S2:E17 Finding Fly Fishing Solitude

Fly fishing solitude is not something you’ll find during vacation season and most weekends. In today’s climate, with growing pressure on the rivers, it takes some work to find a stretch with no other fly fishers. Yet, it is still doable. Click here to listen to how you can discover more fly fishing solitude.

Listen to our episode “Finding Fly Fishing Solitude”

At the end of each episode, we often include a feature called “Great Stuff from Our Listeners.” We read a few of the comments from this blog or from our Facebook page. We enjoying hearing from our readers and listeners, and appreciate your advice, wisdom, and fly fishing experience.

What do you do to get away from the fly fishing crowds? Post your ideas below!

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4 Replies to “S2:E17 Finding Fly Fishing Solitude”

  1. Hi — I really enjoy your podcasts. I think I have listened to every one, usually while delighting in a little solitude walking my dog after dinner. I just listened to “Finding Fly Fishing Solitude” and loved it! I think it’s the best episode. I really connected with the value of solitude to recharge and establish a little space from the daily chaos in life. For me, fly fishing is as much about finding solitude as it is about catching trout. I have three primary places I fly fish, and all share solitude as a primary attribute: Every summer my brothers our sons and I drive 5 hours from Denver, then with the help of an outfitter, hike another 2+ hours into a back country campsite in a remote location in a. . . ah, . . . an un-named wilderness area. We spend 5 days fishing at least 6 miles of freestone river, and will usually encounter no one but us. This is where I learned to fish with my dad over 40 years ago, and where my son learned to out-fish me. Second, I belong to a fishing group that has negotiated access to numerous small streams with local ranchers — I pay a rod fee when I go, but end up with access to wonderful meadow streams where we are guaranteed to be the only anglers on a given day. I don’t mind paying, as I also know I provide the rancher with a little income that helps him keep his land, and hopefully maintain fish habitat. Third, maybe a little more controversial, I have access to a stretch of private water on the South Platte — it’s shared with about 30 other people, but I carefully plan my excursions there to ensure solitude — “off season,” weekdays, or late in the day. At least half the time, myself and my partners have the river to ourselves. A half day on the river, where my attention is focused on presentation, seeing the fly, getting just the right drift, is more refreshing than spending two days doing anything else. I just wish my lovely spouse of 31 years appreciated the benefits of (my) solitude as much as I do! Keep ’em coming —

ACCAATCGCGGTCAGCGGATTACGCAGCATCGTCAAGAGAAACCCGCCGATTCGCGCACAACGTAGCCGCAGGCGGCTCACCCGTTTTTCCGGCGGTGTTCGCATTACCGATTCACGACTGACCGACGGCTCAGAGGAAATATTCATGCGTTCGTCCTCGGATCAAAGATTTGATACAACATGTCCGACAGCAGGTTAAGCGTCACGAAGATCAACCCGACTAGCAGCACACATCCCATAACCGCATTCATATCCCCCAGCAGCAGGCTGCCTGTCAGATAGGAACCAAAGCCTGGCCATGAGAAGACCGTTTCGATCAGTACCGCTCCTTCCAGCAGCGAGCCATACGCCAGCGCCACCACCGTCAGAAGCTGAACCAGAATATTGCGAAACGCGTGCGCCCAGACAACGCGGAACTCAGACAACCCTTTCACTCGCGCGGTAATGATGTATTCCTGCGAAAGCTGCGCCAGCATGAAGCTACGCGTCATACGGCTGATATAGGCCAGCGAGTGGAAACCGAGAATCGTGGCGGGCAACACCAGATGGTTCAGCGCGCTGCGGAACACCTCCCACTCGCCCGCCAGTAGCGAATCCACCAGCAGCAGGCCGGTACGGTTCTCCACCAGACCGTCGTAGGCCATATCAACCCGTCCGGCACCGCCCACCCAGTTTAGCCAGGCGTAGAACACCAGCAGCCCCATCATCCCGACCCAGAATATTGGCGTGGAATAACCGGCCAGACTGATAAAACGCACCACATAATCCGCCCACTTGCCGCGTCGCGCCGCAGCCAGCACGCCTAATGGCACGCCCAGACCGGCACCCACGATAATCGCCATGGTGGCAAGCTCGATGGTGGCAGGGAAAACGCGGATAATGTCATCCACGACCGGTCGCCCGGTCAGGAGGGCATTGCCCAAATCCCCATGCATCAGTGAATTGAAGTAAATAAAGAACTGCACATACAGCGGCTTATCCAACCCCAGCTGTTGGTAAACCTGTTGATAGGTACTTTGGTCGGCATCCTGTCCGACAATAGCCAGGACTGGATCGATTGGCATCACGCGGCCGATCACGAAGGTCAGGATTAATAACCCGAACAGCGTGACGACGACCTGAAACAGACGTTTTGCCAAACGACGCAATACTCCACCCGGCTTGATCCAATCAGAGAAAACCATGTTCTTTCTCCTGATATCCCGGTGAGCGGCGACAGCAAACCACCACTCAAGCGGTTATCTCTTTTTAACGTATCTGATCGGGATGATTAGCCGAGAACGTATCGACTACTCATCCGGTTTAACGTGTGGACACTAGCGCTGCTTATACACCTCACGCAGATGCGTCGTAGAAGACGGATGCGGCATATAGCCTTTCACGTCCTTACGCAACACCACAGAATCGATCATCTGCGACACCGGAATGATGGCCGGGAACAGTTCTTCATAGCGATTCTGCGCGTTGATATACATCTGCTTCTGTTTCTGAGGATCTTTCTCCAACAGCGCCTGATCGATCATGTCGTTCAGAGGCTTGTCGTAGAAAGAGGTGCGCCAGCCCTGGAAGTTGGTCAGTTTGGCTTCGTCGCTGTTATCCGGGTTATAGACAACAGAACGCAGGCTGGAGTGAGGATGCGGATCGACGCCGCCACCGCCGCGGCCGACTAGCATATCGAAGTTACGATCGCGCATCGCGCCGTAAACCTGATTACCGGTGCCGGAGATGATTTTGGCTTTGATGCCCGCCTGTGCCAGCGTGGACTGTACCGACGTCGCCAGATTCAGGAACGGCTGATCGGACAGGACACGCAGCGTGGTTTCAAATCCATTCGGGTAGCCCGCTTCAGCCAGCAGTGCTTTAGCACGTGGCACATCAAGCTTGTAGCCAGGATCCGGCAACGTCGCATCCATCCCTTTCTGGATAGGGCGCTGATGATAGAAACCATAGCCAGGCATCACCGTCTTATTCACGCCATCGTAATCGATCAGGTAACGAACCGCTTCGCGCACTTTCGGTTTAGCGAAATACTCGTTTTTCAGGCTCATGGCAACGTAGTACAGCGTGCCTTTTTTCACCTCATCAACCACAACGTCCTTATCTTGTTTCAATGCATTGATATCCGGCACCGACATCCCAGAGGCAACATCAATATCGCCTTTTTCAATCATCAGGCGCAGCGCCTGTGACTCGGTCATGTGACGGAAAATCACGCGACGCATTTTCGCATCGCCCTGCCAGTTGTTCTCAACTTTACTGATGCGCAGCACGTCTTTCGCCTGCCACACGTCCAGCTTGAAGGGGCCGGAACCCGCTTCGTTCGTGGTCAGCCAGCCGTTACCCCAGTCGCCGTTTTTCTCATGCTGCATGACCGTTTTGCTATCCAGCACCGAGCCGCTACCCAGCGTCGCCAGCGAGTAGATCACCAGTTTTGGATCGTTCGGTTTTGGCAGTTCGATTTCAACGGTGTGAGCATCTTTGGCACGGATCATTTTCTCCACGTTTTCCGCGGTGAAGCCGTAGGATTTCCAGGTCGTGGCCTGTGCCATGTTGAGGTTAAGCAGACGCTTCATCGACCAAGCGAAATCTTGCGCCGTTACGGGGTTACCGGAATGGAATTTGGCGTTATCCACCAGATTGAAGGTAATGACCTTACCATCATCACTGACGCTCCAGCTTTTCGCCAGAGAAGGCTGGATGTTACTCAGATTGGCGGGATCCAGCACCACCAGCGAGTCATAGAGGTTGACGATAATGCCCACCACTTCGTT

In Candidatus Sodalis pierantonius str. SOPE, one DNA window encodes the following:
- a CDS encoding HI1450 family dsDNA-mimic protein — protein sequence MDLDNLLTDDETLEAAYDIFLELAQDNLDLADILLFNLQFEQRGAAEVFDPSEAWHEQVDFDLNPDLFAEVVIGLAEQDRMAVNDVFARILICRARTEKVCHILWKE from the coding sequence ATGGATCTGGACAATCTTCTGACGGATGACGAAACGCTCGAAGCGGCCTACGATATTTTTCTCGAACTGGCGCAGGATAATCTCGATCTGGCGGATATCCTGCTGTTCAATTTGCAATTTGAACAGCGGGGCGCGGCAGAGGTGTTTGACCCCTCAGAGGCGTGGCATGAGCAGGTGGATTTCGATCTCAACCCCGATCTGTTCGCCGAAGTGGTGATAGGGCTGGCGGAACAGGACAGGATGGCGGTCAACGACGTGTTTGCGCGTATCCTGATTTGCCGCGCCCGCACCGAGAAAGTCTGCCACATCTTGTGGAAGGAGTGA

1. Great to hear from you, Jeff! We love the fact that you listen to our podcasts while you’re walking your dog. Your three places for fly fishing in solitude sound tremendous. It’s a good reminder how you can find solitude in various settings–even on rivers which get more pressure than others. And yes, sometimes you have to pay a rod fee to get the kind of access you need. Thanks for sharing your thoughts.

  2. Hey guys; been listening to your podcasts and this one struck a cord. I grew up fishing with my father on the South Platte in Hartsel Colo. at a club he belonged to. I do not ever remember seeing others on the river it was just us. And we never were close together. But that was when I was young and I moved to the Northwest and the first time I went fishing here we walked down to the river and there had to be twenty people. It reminded me of a dance as everyone seem to cast at the same time. I was married within a year and kids right away. Fishing became something I did.
    But that change last year and I found my solitude, Funny it was with my son who dragged me out to go fly fishing with him. We went to a river only ten minutes from downtown Seattle. I was worried there would be people everywhere, but the 18 times we fished it we only saw 4 other people. Walking the river became something we both luv. We found another close by river east of us and the only things we have seen are Elk, Deer and Bear there. We walk the river spending hour upon hour fishing, jumping each other, but it has become a way the two of us unwind and escape the world. PLUS CATCH FISH

    1. This is a great story, Dace! It’s a good reminder that it’s never to late to resume fly fishing after taking a few years off for whatever reason. It’s also a good reminder that you can sometimes find solitude even in more urban waters. I’ve had the same experience on the Milwaukee River just minutes from downtown Milwaukee. I’ve had a few days where I’ve only seen one or two other people fishing. I’m glad you’re finding this to be a good way to unwind and get away from the normal routines of life.

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